England in the 11th century wave of migration that was set off by the Norman Conquest of 1066. The Wiliforthay family lived in Nottinghamshire, at Wilford. This placename is derived from the name Norman-French name Will, a pet form of William and the word ford, meaning a river crossing, and indicates that the ford in question belonged to William.
Early Origins of the Wiliforthay family
Nottinghamshire at Wilford (also known as Wilfrids Ford) a parish and village in the union of Basford, in the north division of the wapentake of Rushcliffe. The village dates back to at least the Domesday Book when it was listed as Wilesford CITATION[CLOSE]
Williams, Dr Ann. And G.H. Martin, Eds., Domesday Book A Complete Translation. London: Penguin, 1992. Print. (ISBN 0-141-00523-8) and literally meant "willow-tree ford," from the Old English words "wilig" + "ford." CITATION[CLOSE]
Mills, A.D., Dictionary of English Place-Names. Oxford: Oxford University Press, 1991. Print. (ISBN 0-19-869156-4) At that time, the land was held William Peverel, a Norman Baron, who was granted the fishery in the district of Clifton. Wilford House was built by Henry Smith, Esq. in 1828. CITATION[CLOSE]
Lewis, Samuel, A Topographical Dictionary of England. Institute of Historical Research, 1848, Print.
Early History of the Wiliforthay family
Another 113 words (8 lines of text) covering the years 145 and 1450 are included under the topic Early Wiliforthay History in all our PDF Extended History products and printed products wherever possible.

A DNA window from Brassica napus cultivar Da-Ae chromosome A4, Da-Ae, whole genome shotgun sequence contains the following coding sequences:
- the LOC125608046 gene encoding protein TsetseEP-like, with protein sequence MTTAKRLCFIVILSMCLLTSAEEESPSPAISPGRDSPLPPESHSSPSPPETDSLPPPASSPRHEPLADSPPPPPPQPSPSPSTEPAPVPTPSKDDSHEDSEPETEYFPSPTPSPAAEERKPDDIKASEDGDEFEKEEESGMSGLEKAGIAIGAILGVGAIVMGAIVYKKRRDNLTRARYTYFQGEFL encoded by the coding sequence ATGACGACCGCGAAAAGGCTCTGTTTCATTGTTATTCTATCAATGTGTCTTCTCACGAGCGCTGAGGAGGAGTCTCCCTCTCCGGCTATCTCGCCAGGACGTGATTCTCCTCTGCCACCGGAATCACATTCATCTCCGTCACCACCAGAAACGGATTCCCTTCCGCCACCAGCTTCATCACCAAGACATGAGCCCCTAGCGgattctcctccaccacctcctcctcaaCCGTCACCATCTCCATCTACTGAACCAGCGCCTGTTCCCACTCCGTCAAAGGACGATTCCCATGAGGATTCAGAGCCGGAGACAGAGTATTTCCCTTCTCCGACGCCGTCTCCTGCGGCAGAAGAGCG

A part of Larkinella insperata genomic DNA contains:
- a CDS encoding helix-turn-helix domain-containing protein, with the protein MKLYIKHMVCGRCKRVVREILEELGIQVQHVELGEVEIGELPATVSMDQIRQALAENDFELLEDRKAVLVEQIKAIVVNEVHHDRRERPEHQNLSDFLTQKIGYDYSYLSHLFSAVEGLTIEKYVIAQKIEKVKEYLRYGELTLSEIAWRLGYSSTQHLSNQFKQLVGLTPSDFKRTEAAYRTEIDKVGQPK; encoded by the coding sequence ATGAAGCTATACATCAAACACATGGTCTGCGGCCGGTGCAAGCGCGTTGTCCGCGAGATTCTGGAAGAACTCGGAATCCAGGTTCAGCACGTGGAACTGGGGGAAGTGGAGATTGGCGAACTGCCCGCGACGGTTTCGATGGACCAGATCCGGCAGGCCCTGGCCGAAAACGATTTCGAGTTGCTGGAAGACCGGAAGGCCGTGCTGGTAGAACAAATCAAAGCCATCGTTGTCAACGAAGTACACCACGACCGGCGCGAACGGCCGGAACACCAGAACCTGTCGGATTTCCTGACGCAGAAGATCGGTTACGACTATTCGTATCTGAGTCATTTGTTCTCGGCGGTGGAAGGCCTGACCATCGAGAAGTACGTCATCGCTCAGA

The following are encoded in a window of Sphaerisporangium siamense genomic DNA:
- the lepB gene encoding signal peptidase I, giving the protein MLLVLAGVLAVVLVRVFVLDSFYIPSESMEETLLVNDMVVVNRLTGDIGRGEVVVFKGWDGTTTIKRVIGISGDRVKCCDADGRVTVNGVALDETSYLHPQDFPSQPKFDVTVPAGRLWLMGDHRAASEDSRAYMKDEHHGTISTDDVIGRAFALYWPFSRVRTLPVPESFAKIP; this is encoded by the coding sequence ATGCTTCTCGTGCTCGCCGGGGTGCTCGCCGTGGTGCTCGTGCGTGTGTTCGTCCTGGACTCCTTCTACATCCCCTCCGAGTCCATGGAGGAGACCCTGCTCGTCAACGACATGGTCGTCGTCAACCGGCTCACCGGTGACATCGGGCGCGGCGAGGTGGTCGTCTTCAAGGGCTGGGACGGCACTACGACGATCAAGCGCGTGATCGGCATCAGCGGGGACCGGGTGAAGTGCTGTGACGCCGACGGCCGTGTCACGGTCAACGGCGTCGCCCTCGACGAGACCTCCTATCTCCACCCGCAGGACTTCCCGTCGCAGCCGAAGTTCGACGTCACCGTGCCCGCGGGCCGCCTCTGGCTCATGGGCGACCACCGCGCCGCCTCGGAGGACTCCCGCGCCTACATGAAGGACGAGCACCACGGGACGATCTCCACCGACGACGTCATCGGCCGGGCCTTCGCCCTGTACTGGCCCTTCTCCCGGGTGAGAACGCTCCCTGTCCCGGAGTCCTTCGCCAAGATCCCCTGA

Wiliforthay Spelling Variations
Spelling variations in names were a common occurrence in the eras before English spelling was standardized a few hundred years ago. In the Middle Ages, even the literate regularly changed the spellings of their names as the English language incorporated elements of French, Latin, and other European languages. Many variations of the name Wiliforthay have been found, including Wilfoord, Williford, Wilfort, Wilford and others.
Early Notables of the Wiliforthay family (pre 1700)
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Migration of the Wiliforthay family to the New World and Oceana
For many English families, the social climate in England was oppressive and lacked opportunity for change. For such families, the shores of Ireland, Australia, and the New World beckoned. They left their homeland at great expense in ships that were overcrowded and full of disease. Many arrived after the long voyage sick, starving, and without a penny. But even those were greeted with greater opportunity than they could have experienced back home. Numerous English settlers who arrived in the United States and Canada at this time went on to make important contributions to the developing cultures of those countries. Many of those families went on to make significant contributions to the rapidly developing colonies in which they settled. Early North American records indicate many people bearing the name Wiliforthay were among those contributors: Joseph and Hannah Wilford arrived in New England in 1766; Eleanor Wilford and her husband arrived in Maryland in 1733. Joh Wilfort arrived in Philadelphia in 1849..
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